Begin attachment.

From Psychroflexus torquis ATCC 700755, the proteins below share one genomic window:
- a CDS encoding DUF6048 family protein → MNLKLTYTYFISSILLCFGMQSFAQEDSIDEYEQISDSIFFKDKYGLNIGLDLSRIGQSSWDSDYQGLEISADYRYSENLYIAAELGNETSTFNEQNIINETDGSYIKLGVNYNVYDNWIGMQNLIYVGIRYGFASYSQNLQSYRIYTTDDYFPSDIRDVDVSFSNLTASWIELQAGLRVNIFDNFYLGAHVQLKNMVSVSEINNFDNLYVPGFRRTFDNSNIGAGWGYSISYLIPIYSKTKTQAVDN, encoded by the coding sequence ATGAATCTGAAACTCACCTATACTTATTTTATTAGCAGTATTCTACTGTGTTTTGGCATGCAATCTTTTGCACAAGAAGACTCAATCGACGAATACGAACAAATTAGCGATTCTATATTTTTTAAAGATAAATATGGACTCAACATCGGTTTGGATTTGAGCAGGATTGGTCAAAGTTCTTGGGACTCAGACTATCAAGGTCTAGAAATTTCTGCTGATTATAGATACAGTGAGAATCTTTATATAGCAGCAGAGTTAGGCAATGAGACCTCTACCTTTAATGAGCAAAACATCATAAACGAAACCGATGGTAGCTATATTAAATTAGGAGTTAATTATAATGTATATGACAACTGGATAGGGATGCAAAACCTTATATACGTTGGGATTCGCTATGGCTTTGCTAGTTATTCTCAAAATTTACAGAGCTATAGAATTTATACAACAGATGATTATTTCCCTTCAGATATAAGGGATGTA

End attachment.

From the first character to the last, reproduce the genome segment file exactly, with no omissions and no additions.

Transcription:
From Psychroflexus torquis ATCC 700755, the proteins below share one genomic window:
- a CDS encoding DUF6048 family protein → MNLKLTYTYFISSILLCFGMQSFAQEDSIDEYEQISDSIFFKDKYGLNIGLDLSRIGQSSWDSDYQGLEISADYRYSENLYIAAELGNETSTFNEQNIINETDGSYIKLGVNYNVYDNWIGMQNLIYVGIRYGFASYSQNLQSYRIYTTDDYFPSDIRDVDVSFSNLTASWIELQAGLRVNIFDNFYLGAHVQLKNMVSVSEINNFDNLYVPGFRRTFDNSNIGAGWGYSISYLIPIYSKTKTQAVDN, encoded by the coding sequence ATGAATCTGAAACTCACCTATACTTATTTTATTAGCAGTATTCTACTGTGTTTTGGCATGCAATCTTTTGCACAAGAAGACTCAATCGACGAATACGAACAAATTAGCGATTCTATATTTTTTAAAGATAAATATGGACTCAACATCGGTTTGGATTTGAGCAGGATTGGTCAAAGTTCTTGGGACTCAGACTATCAAGGTCTAGAAATTTCTGCTGATTATAGATACAGTGAGAATCTTTATATAGCAGCAGAGTTAGGCAATGAGACCTCTACCTTTAATGAGCAAAACATCATAAACGAAACCGATGGTAGCTATATTAAATTAGGAGTTAATTATAATGTATATGACAACTGGATAGGGATGCAAAACCTTATATACGTTGGGATTCGCTATGGCTTTGCTAGTTATTCTCAAAATTTACAGAGCTATAGAATTTATACAACAGATGATTATTTCCCTTCAGATATAAGGGATGTA